wasn't expecting to play on Friday but when he was called upon, he was key.
Berra stopped 12 of 13 shots in just over 33 minutes of action after relieving starter Karri Ramo
to help lift the Calgary Flames to a 5-4 shootout victory over the Nashville Predators.
After the Flames pushed the game beyond regulation, he went on to deny three of four Nashville skaters -- including an amazing pad save off Ryan Ellis for the clincher -- to improve to 4-0 in the shootout on his career.
"I know in the past I did really good in shootouts, so for sure it gives me a confidence push before the shootout,” Berra said. “But it’s not like I think ‘oh, we have two points’. It’s not like that because it’s still tough.
“There’s some really skilled players and Europe, they’re good too, but here I think they’re a little bit better. It’s always a big challenge for me, still, but for sure, I’m confident for shootouts.”
Berra has stopped 16 of 21 to record the third-highest shootout save percentage in the league among goaltenders who have faced 20 or more shooters.
His latest shootout success came with some special guests in attendance, too.
His mother Liz and sister Graziella arrived in time for the game from Switzerland on their first trip to North America.
“They were really happy for me and so happy I had ice time and we won at the end in a shootout,” Berra said. “It was great.
“They said it was so crazy and special and everything. They’ve never seen a big stadium like that. It was almost the first time they were out of Europe and for sure the first time at an NHL game live. They said it was so different than watching it on TV with all the time breaks and lots of things you don’t see when you watch it on TV.”
KEEPIN’ IT LIGHT
On the heels of the emotional come-from-behind victory over the Predators, Flames coach Bob Hartley opted to keep things light at practice Saturday.
Team captains Lee Stempniak and David Jones divided up Calgary’s club into two teams and Hartley put the split-squads through a best-of-three buffet of drills to determine the victors.
A day of games for his crew was important, Hartley said.
“This was a fun day but at the same time, I think that the priority was to make sure that everyone was having a good time,” he said. “But we still put in a pretty good 45 minutes of work.”
Practiced opened with some light skating before turning into a 3-on-0 drill in which teams had to outrace the other to score twice. Calgary’s standard shootout drill followed before Hartley threw something unique at his players -- a baseball-esque test.
One skater had to ‘bat’ the puck into play then race to center and back twice before the opposing team could score on the defenseless goaltender. Four passes had to be completed before firing the first shot, though.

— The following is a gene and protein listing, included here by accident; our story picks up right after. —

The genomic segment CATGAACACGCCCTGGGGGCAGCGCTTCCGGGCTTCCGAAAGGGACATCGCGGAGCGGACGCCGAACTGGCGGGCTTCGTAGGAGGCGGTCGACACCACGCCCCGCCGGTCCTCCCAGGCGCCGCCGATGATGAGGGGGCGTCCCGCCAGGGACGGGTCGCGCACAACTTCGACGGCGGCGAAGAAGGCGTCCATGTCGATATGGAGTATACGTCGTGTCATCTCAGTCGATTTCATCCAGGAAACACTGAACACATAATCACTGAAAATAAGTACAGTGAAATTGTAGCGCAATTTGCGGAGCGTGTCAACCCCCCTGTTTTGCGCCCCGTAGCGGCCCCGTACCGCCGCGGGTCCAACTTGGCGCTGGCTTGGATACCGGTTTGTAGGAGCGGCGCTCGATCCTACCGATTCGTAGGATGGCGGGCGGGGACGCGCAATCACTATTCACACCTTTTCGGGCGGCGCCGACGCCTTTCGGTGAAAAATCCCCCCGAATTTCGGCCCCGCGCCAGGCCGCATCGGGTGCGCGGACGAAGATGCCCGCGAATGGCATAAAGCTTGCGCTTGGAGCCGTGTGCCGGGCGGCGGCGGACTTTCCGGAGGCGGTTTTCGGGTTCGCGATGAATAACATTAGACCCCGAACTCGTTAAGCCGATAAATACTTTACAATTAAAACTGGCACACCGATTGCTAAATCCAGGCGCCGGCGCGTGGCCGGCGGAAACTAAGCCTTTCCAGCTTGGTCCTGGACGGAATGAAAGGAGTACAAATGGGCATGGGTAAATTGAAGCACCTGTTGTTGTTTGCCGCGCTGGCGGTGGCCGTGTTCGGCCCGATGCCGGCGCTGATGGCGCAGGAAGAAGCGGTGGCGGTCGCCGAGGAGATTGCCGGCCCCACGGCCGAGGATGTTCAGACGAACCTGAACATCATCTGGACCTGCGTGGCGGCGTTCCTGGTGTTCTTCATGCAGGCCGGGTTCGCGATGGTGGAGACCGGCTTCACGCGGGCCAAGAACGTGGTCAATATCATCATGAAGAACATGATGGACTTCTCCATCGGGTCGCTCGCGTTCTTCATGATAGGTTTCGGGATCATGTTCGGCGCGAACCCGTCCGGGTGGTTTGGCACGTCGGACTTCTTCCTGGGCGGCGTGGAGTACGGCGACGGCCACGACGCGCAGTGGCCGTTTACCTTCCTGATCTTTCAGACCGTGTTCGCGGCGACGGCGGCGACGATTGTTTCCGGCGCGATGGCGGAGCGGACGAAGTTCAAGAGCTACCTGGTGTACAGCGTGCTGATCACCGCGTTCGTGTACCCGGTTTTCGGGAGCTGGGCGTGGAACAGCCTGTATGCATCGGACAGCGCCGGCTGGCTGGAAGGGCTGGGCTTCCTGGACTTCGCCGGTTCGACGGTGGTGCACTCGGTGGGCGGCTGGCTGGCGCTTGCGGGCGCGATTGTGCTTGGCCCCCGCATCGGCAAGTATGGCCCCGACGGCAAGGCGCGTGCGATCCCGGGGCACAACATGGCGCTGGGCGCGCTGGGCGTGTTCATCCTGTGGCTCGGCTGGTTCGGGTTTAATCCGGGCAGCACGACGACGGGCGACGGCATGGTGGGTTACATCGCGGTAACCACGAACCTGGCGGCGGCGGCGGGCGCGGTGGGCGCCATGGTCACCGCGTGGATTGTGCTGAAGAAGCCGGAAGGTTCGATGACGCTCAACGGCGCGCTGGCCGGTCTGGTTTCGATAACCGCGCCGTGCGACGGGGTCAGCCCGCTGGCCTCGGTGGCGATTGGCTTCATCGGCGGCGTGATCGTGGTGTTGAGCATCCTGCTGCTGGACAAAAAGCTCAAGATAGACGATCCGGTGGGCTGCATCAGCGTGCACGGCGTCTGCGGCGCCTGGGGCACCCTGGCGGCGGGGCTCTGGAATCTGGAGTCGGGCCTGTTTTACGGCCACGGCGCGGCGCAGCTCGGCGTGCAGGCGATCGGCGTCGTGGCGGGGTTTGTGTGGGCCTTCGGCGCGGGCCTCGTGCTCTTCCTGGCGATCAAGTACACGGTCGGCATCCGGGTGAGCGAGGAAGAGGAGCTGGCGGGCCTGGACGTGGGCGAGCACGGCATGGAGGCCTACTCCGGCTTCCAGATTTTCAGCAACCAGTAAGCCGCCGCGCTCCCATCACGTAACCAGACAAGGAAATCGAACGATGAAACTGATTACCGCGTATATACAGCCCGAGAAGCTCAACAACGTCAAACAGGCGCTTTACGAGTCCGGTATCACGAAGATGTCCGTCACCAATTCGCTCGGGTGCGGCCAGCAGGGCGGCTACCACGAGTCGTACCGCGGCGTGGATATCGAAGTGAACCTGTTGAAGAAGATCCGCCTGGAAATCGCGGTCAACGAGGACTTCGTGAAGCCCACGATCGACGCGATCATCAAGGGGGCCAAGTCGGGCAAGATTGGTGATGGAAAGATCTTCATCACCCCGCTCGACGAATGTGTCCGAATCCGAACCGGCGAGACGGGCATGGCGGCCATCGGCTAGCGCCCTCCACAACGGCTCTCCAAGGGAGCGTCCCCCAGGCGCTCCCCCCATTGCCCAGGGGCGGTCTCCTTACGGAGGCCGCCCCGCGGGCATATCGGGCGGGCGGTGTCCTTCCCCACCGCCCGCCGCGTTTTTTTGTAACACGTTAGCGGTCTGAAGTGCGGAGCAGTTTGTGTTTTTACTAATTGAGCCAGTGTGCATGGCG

“That’s one of the favorite drills that I use at my hockey camp,” Hartley said. “Every junior team that I’ve coached, American League AHL team, we always find a way to have fun and it’s great. It’s good work for the goalies, there’s a little skating, lots of passing plus more importantly, there’s fun.
“We’re not playing until Tuesday so I thought to give the boys a little skate.”
Jones’ team ended up the victors.
In an effort to generate more havoc in front of the net, Hartley stressed some net-front presence on the power play against Nashville.
It’s hard to argue the results. Calgary went 3-for-5 with the man-advantage.
“We want to create better screens in front of the net,” Hartley said. “I’m not happy. Players are well aware of our net presence. We have lots of guys that they’re at the net, they’re on the outside of the net. Goalies are too good. Look every day. Watch the sports news, watch how goals are scored.”
If anyone knows the value of some net traffic, it’s Hartley.
He had plenty of opportunities to watch former Detroit Red Wings forward Tomas Holmstrom torment Patrick Roy when Hartley coached the Colorado Avalanche.
“When I think about screens, I still have real bad memories of Tomas Holmstrom screening Patrick Roy so many years and [Nicklas] Lidstrom shooting sometimes wrist shots from the blue line and Patrick Roy wouldn’t even move. He didn’t even have a clue that the puck was going.
“[Saturday] night, you look at our first goal, [Giordano]’s goal, that’s exactly what happened. If it takes [Bouma], I’ll put Boums and if I have to put big [Brian McGrattan] or [Kevin Westgarth] in front of the net, I’ll do it. I’ll do it. Right now, this is the easiest way to score goals. If a goalie doesn’t see it, I like our chances.”
“Just tell him to right now unplug. Things are not going well for Wides but at the same time, I told him that, hey, sometimes you’re on the ice and things don’t go your way, pucks end up in your net and you’re not kind of the responsible guy. I said, ‘enjoy today, enjoy tomorrow’s day off and Monday lets go back to work’. We definitely need a guy like Dennis Wideman.”
The Flames return to practice on Monday in advance of Tuesday’s game against the Chicago Blackhawks (7:30 p.m. MST, TSN, Sportsnet 960 The Fan) at Scotiabank Saddledome.